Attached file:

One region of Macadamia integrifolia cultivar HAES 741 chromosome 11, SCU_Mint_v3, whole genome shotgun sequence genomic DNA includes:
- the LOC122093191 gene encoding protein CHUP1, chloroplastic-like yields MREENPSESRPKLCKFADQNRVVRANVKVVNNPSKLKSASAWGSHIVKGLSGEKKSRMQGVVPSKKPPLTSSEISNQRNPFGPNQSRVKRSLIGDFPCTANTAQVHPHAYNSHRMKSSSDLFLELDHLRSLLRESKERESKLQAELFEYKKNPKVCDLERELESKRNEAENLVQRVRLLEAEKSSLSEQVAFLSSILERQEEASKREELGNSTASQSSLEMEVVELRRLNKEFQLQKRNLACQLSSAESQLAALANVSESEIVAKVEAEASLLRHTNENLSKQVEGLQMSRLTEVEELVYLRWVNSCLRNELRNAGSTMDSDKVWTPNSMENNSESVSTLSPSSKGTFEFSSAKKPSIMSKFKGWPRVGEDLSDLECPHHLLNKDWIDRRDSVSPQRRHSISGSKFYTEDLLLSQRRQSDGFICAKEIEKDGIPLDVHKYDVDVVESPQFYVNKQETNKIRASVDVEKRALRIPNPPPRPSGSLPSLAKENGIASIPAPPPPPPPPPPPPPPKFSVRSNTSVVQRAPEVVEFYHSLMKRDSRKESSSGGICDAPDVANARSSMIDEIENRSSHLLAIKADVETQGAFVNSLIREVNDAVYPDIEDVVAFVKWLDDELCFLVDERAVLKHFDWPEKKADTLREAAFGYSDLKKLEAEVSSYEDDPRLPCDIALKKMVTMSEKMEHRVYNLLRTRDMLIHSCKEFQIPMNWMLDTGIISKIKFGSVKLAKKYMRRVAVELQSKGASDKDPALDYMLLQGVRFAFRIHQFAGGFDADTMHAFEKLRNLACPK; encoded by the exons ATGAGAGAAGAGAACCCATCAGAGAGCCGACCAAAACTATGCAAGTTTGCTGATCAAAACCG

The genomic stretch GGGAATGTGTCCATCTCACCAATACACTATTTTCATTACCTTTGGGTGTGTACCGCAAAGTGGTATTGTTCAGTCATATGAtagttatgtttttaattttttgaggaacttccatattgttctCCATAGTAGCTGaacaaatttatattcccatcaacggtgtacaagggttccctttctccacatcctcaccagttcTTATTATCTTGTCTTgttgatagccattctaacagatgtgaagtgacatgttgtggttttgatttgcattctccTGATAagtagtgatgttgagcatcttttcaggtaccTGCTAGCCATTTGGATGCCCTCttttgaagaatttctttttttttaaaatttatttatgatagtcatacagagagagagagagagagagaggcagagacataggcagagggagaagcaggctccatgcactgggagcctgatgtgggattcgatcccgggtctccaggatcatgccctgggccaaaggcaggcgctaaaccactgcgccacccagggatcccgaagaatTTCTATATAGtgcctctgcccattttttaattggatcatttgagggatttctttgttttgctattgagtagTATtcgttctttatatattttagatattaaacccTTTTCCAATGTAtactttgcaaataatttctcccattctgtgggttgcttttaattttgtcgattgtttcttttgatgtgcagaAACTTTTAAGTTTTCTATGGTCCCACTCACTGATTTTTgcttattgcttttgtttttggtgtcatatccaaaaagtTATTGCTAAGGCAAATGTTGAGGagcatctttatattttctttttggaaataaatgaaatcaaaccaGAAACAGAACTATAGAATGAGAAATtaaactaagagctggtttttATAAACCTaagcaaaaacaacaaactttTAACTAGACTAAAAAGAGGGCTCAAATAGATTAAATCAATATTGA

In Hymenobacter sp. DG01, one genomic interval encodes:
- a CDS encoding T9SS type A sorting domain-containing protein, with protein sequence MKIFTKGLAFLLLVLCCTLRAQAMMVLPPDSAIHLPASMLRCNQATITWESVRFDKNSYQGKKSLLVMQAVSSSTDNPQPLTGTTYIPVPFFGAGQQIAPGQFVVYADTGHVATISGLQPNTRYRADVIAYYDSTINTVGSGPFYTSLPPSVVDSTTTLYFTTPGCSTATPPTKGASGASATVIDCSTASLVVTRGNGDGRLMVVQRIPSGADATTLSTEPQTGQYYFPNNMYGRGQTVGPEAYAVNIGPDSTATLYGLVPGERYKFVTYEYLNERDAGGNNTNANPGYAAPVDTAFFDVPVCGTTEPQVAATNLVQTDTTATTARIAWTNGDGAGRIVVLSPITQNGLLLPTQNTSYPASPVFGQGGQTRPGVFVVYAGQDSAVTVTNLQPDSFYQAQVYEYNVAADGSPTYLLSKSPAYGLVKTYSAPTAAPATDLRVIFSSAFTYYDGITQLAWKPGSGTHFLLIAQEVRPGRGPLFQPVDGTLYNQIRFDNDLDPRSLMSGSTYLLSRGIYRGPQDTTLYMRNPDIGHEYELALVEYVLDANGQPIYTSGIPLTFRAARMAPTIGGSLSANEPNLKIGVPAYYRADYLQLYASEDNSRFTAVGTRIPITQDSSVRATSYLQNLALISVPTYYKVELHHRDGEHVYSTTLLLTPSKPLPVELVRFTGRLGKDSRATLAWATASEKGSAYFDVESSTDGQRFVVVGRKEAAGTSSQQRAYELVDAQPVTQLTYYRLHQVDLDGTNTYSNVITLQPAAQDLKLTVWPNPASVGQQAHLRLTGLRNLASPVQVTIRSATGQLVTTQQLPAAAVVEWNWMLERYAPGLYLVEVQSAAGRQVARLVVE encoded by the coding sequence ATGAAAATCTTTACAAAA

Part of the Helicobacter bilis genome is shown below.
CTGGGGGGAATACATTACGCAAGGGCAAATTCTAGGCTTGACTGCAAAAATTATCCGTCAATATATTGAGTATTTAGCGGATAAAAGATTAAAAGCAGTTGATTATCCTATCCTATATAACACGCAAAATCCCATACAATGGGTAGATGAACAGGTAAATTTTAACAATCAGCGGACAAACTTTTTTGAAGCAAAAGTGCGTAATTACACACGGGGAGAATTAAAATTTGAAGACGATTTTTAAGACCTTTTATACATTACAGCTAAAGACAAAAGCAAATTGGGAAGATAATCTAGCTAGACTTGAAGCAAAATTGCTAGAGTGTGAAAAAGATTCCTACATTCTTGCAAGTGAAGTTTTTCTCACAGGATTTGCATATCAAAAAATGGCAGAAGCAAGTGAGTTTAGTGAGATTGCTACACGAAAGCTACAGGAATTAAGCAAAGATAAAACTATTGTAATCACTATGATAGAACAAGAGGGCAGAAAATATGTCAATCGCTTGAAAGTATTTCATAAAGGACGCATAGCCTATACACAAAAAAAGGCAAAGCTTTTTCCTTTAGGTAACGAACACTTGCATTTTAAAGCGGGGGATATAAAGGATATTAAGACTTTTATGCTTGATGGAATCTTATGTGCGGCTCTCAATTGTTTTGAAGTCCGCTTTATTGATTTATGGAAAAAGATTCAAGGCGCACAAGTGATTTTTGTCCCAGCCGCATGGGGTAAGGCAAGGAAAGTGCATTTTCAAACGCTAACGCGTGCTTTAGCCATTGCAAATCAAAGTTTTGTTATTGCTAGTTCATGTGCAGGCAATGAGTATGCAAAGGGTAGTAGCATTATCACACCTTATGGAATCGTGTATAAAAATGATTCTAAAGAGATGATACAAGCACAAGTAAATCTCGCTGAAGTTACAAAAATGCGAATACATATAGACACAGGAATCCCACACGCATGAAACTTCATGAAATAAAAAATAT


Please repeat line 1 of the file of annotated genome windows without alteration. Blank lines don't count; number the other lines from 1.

One region of Macadamia integrifolia cultivar HAES 741 chromosome 11, SCU_Mint_v3, whole genome shotgun sequence genomic DNA includes: